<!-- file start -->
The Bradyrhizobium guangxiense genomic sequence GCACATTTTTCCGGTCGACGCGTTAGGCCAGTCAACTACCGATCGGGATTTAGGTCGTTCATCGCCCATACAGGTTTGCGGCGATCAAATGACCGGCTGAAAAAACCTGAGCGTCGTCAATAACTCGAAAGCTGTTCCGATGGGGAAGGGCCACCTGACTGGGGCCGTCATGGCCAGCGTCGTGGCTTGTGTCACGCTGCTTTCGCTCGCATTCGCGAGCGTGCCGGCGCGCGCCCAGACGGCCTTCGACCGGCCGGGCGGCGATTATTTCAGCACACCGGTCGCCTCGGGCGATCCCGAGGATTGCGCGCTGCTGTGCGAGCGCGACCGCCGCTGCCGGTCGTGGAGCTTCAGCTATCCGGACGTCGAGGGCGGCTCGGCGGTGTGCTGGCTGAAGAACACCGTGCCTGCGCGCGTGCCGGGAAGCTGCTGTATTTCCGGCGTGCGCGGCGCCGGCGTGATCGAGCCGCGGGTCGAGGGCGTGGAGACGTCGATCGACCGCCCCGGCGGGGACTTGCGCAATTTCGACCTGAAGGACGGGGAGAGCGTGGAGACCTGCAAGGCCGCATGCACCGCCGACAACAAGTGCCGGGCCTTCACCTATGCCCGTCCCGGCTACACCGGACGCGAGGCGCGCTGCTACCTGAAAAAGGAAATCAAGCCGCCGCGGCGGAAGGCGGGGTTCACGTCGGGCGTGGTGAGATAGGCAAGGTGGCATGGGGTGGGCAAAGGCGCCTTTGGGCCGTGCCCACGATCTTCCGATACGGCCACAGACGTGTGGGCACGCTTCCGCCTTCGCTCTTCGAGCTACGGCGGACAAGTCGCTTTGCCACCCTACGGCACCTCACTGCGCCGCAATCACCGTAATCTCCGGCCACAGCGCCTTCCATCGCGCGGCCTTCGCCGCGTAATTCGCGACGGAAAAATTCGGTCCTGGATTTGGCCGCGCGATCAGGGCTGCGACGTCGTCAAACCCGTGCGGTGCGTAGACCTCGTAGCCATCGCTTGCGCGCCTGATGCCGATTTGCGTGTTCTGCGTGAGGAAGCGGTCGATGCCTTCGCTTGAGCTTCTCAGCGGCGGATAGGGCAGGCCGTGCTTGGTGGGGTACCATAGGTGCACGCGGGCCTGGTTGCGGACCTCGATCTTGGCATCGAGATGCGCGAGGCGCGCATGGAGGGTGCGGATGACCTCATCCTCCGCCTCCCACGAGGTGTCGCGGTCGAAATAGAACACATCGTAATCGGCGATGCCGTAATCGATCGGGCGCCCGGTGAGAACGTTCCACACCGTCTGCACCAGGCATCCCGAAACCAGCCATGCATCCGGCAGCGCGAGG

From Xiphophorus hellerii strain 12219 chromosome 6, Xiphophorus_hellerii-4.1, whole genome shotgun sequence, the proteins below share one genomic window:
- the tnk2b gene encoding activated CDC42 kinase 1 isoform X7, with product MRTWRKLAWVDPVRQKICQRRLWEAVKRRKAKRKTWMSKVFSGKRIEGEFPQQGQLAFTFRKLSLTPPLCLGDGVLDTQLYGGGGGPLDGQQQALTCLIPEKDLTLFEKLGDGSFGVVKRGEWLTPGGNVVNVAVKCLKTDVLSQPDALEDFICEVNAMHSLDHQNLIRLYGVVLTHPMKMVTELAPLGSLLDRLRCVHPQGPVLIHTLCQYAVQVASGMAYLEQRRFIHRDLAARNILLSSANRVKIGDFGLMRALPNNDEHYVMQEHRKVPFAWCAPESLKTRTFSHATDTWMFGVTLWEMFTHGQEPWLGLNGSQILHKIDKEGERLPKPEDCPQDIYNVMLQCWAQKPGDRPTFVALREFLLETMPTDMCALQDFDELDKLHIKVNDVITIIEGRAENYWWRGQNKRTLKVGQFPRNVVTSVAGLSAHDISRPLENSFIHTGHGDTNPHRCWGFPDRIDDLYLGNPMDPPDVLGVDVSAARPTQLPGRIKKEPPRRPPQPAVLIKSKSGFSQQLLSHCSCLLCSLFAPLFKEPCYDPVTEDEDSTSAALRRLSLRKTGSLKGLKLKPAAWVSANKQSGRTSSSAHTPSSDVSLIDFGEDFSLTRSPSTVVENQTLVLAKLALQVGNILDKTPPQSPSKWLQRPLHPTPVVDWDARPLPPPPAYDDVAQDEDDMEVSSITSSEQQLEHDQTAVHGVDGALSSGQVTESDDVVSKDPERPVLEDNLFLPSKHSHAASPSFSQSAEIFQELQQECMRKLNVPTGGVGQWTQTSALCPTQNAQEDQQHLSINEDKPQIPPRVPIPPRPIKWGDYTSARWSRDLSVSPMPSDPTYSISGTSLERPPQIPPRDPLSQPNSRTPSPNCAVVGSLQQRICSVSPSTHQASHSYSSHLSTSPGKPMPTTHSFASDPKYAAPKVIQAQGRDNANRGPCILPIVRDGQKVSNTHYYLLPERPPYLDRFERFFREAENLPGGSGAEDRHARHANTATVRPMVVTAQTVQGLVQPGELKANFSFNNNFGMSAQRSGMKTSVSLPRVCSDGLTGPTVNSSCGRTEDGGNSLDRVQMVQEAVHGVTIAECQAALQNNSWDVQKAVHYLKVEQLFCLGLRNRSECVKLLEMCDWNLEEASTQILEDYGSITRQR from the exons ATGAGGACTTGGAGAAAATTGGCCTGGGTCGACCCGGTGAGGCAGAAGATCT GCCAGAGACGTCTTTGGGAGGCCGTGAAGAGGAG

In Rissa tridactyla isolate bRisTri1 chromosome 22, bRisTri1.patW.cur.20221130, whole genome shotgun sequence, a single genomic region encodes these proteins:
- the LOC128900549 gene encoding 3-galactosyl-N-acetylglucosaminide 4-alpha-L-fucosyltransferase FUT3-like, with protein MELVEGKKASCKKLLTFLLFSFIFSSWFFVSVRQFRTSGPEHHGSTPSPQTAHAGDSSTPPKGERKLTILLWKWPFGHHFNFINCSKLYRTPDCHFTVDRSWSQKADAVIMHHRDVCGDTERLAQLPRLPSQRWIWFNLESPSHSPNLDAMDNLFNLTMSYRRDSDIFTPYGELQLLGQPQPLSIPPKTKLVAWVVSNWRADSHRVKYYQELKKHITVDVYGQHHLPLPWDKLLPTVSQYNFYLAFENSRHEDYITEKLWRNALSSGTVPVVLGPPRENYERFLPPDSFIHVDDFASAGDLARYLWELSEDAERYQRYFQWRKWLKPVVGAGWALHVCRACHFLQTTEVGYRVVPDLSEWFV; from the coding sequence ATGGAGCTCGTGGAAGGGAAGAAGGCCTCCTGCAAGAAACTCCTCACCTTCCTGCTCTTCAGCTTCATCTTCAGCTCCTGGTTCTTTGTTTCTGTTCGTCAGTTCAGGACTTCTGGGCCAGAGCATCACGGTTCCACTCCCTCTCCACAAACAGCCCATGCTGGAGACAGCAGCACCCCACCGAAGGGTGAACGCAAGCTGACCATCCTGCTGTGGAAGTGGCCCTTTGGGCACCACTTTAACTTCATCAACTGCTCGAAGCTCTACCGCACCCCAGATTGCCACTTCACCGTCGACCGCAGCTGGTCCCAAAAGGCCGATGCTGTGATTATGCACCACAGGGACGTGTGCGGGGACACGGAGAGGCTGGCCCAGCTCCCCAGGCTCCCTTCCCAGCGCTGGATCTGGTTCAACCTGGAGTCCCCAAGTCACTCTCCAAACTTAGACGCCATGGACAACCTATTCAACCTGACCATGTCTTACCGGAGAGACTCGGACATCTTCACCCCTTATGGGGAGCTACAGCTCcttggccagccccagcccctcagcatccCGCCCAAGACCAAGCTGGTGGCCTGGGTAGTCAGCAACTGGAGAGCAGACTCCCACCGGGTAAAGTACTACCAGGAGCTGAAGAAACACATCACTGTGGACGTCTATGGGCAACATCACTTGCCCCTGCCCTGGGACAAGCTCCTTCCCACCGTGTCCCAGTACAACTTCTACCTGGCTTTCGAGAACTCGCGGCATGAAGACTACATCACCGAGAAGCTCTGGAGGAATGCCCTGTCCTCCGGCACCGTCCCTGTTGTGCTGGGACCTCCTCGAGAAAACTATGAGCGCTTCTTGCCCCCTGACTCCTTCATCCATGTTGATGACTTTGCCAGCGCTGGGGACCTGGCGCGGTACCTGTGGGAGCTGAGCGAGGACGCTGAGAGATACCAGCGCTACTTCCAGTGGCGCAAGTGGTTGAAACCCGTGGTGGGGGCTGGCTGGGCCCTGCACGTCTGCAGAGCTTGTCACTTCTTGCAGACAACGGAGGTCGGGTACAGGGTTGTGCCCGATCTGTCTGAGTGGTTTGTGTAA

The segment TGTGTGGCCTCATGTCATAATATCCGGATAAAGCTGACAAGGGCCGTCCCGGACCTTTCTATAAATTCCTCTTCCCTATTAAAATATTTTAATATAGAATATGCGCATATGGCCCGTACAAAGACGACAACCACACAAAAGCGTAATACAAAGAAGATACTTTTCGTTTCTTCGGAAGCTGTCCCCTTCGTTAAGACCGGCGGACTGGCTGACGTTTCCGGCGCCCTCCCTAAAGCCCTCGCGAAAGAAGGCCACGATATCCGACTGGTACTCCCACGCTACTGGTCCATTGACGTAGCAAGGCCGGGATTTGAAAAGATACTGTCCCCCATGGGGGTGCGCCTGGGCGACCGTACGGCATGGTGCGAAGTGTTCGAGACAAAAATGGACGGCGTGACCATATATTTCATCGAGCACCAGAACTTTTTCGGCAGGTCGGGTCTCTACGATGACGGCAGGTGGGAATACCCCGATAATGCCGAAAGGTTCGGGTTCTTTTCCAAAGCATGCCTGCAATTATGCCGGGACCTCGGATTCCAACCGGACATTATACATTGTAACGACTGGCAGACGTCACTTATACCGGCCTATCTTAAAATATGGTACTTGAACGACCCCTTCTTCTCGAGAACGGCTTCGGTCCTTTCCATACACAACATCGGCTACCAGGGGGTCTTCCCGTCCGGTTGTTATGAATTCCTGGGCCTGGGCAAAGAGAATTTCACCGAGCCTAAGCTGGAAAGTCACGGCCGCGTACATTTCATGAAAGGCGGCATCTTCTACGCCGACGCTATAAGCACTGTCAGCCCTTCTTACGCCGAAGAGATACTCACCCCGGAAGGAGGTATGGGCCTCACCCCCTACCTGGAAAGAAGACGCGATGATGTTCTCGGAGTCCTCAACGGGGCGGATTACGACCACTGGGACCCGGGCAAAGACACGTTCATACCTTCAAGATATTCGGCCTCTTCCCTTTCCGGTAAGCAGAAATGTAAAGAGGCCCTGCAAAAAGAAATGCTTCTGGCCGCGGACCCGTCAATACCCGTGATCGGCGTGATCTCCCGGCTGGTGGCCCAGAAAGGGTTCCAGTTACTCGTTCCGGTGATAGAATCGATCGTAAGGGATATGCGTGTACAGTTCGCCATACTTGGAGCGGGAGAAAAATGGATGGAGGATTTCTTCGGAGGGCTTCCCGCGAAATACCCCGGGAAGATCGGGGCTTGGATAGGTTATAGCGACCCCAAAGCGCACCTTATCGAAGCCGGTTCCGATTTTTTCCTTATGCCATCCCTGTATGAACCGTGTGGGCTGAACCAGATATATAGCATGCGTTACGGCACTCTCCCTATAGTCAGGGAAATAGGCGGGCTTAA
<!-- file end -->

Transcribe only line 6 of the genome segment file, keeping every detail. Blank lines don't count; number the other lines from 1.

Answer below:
The segment TGTGTGGCCTCATGTCATAATATCCGGATAAAGCTGACAAGGGCCGTCCCGGACCTTTCTATAAATTCCTCTTCCCTATTAAAATATTTTAATATAGAATATGCGCATATGGCCCGTACAAAGACGACAACCACACAAAAGCGTAATACAAAGAAGATACTTTTCGTTTCTTCGGAAGCTGTCCCCTTCGTTAAGACCGGCGGACTGGCTGACGTTTCCGGCGCCCTCCCTAAAGCCCTCGCGAAAGAAGGCCACGATATCCGACTGGTACTCCCACGCTACTGGTCCATTGACGTAGCAAGGCCGGGATTTGAAAAGATACTGTCCCCCATGGGGGTGCGCCTGGGCGACCGTACGGCATGGTGCGAAGTGTTCGAGACAAAAATGGACGGCGTGACCATATATTTCATCGAGCACCAGAACTTTTTCGGCAGGTCGGGTCTCTACGATGACGGCAGGTGGGAATACCCCGATAATGCCGAAAGGTTCGGGTTCTTTTCCAAAGCATGCCTGCAATTATGCCGGGACCTCGGATTCCAACCGGACATTATACATTGTAACGACTGGCAGACGTCACTTATACCGGCCTATCTTAAAATATGGTACTTGAACGACCCCTTCTTCTCGAGAACGGCTTCGGTCCTTTCCATACACAACATCGGCTACCAGGGGGTCTTCCCGTCCGGTTGTTATGAATTCCTGGGCCTGGGCAAAGAGAATTTCACCGAGCCTAAGCTGGAAAGTCACGGCCGCGTACATTTCATGAAAGGCGGCATCTTCTACGCCGACGCTATAAGCACTGTCAGCCCTTCTTACGCCGAAGAGATACTCACCCCGGAAGGAGGTATGGGCCTCACCCCCTACCTGGAAAGAAGACGCGATGATGTTCTCGGAGTCCTCAACGGGGCGGATTACGACCACTGGGACCCGGGCAAAGACACGTTCATACCTTCAAGATATTCGGCCTCTTCCCTTTCCGGTAAGCAGAAATGTAAAGAGGCCCTGCAAAAAGAAATGCTTCTGGCCGCGGACCCGTCAATACCCGTGATCGGCGTGATCTCCCGGCTGGTGGCCCAGAAAGGGTTCCAGTTACTCGTTCCGGTGATAGAATCGATCGTAAGGGATATGCGTGTACAGTTCGCCATACTTGGAGCGGGAGAAAAATGGATGGAGGATTTCTTCGGAGGGCTTCCCGCGAAATACCCCGGGAAGATCGGGGCTTGGATAGGTTATAGCGACCCCAAAGCGCACCTTATCGAAGCCGGTTCCGATTTTTTCCTTATGCCATCCCTGTATGAACCGTGTGGGCTGAACCAGATATATAGCATGCGTTACGGCACTCTCCCTATAGTCAGGGAAATAGGCGGGCTTAA